Many classic protocols in the fault tolerant distributed computing literature assume a Crash-Fail model in which processes either are up, or have crashed and are permanently down. While this model is useful, it does not fully capture the difficulties many real systems must contend with. In particular, real-world systems are long-lived and must have a recovery mechanism so that crashed processes can rejoin the system and restore its fault-tolerance. When processes are assumed to have access to stable storage that is persistent across failures, the Crash-Recovery model is trivial. However, because disk failures are common and because having a disk on a protocol's critical path is often performance concern, diskless recovery protocols are needed. While such protocols do exist in the state machine replication literature, several well-known protocols have flawed recovery mechanisms. We examine these errors to elucidate the problem of diskless recovery and present our own protocol for providing virtual stable storage, transforming any protocol in the Crash-Recovery with stable storage model into a protocol in the Diskless Crash-Recover model.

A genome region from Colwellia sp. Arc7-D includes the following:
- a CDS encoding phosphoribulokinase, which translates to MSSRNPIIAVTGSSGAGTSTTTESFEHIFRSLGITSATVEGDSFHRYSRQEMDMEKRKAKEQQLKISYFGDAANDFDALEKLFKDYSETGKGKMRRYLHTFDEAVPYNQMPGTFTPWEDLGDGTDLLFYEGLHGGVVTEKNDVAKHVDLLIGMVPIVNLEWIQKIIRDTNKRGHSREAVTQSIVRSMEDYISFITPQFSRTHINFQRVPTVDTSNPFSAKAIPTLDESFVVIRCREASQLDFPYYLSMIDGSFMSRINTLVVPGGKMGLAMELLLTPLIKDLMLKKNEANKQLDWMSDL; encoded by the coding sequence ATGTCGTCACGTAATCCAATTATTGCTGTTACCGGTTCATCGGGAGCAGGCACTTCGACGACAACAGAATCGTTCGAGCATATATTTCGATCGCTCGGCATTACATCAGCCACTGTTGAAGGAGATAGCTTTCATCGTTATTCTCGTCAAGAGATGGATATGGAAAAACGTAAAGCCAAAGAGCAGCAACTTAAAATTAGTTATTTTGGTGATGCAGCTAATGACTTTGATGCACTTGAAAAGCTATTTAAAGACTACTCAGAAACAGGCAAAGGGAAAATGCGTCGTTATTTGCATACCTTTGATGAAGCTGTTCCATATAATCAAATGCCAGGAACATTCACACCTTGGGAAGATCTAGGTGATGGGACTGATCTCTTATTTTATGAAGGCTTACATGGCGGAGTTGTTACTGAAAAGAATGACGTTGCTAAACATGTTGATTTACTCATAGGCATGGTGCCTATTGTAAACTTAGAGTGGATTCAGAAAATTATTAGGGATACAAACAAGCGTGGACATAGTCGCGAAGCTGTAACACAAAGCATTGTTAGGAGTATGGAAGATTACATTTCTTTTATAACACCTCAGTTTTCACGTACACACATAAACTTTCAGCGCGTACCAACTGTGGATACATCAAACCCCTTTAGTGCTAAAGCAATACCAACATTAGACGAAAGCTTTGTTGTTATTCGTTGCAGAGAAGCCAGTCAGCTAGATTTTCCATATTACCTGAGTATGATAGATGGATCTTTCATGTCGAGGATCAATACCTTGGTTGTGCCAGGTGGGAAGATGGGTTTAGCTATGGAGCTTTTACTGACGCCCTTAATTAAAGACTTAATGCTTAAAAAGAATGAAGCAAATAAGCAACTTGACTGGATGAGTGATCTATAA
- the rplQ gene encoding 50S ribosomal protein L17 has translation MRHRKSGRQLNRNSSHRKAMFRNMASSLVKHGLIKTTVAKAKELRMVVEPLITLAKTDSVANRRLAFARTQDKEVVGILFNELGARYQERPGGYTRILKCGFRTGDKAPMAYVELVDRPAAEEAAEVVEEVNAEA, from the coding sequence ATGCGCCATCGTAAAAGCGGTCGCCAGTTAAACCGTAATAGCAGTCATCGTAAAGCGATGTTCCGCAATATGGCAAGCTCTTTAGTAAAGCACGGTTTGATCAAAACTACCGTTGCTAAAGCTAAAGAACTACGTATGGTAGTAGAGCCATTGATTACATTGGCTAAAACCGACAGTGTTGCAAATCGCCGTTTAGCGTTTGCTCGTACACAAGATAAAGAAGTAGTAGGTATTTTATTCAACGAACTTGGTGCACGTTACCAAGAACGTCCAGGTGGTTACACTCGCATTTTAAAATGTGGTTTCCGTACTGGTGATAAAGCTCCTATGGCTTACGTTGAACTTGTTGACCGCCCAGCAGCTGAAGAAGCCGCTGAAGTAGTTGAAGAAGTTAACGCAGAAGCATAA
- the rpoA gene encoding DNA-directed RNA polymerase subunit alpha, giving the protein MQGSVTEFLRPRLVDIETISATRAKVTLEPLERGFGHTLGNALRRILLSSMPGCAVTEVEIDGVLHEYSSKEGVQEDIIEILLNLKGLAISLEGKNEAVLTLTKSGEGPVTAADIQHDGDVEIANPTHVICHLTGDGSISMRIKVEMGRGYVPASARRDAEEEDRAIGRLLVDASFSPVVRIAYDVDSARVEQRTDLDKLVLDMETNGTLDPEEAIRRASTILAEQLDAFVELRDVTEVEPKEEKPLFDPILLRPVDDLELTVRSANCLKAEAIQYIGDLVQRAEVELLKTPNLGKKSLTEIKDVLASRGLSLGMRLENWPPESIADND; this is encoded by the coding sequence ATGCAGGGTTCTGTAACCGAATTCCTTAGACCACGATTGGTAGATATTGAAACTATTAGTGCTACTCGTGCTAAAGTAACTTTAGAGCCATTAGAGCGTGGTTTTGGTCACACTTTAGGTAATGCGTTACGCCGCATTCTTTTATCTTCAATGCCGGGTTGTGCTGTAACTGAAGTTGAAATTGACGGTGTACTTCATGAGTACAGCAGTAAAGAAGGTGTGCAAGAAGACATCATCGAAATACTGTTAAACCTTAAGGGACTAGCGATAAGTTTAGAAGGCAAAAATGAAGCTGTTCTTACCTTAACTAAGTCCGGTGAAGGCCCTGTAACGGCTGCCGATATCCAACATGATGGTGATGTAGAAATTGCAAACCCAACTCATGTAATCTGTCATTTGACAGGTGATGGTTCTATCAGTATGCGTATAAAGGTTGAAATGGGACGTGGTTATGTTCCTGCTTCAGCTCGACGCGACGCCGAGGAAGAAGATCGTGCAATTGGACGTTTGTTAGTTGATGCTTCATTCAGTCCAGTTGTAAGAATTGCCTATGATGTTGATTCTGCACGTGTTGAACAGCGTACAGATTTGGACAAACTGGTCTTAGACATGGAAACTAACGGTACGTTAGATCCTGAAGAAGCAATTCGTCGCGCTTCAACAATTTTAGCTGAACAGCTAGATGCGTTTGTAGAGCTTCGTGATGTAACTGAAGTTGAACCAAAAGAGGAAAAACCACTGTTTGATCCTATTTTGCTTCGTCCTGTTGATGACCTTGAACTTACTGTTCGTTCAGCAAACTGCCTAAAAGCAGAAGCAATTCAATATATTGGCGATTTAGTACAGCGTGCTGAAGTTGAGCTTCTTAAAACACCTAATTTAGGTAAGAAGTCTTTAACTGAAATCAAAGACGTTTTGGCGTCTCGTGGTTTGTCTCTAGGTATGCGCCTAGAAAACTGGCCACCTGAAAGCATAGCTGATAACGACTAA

June MCDNN: An Approximation-Based Execution Framework for Deep Stream Processing Under Resource Constraints.
Seungyeop Han, Haichen Shen, Matthai Philipose, Sharad Agarwal, Alec Wolman, and Arvind Krishnamurthy.
Proceedings of the ACM International Conference on Mobile Systems, Applications, and Services (MobiSys).
abstract pdf